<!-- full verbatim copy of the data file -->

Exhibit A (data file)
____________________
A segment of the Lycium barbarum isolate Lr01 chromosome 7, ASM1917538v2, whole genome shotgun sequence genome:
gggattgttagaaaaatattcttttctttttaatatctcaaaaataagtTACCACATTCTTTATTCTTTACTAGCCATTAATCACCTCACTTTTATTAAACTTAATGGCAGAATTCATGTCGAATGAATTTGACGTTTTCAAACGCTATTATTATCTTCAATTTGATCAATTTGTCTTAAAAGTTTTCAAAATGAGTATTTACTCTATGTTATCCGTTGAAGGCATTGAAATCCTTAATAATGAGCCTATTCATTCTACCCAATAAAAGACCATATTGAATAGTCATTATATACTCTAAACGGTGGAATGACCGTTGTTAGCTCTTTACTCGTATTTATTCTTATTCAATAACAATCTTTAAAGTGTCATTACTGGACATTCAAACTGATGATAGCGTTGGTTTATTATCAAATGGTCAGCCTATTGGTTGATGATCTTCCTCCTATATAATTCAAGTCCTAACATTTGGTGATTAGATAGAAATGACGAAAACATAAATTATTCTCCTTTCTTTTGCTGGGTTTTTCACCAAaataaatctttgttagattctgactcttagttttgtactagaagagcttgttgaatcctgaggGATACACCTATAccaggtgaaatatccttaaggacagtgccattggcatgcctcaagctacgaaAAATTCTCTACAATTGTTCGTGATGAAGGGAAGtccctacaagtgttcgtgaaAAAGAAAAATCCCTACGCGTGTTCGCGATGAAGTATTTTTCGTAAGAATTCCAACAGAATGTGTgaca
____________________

A segment of the Lycium barbarum isolate Lr01 chromosome 7, ASM1917538v2, whole genome shotgun sequence genome:
gggattgttagaaaaatattcttttctttttaatatctcaaaaataagtTACCACATTCTTTATTCTTTACTAGCCATTAATCACCTCACTTTTATTAAACTTAATGGCAGAATTCATGTCGAATGAATTTGACGTTTTCAAACGCTATTATTATCTTCAATTTGATCAATTTGTCTTAAAAGTTTTCAAAATGAGTATTTACTCTATGTTATCCGTTGAAGGCATTGAAATCCTTAATAATGAGCCTATTCATTCTACCCAATAAAAGACCATATTGAATAGTCATTATATACTCTAAACGGTGGAATGACCGTTGTTAGCTCTTTACTCGTATTTATTCTTATTCAATAACAATCTTTAAAGTGTCATTACTGGACATTCAAACTGATGATAGCGTTGGTTTATTATCAAATGGTCAGCCTATTGGTTGATGATCTTCCTCCTATATAATTCAAGTCCTAACATTTGGTGATTAGATAGAAATGACGAAAACATAAATTATTCTCCTTTCTTTTGCTGGGTTTTTCACCAAaataaatctttgttagattctgactcttagttttgtactagaagagcttgttgaatcctgaggGATACACCTATAccaggtgaaatatccttaaggacagtgccattggcatgcctcaagctacgaaAAATTCTCTACAATTGTTCGTGATGAAGGGAAGtccctacaagtgttcgtgaaAAAGAAAAATCCCTACGCGTGTTCGCGATGAAGTATTTTTCGTAAGAATTCCAACAGAATGTGTgaca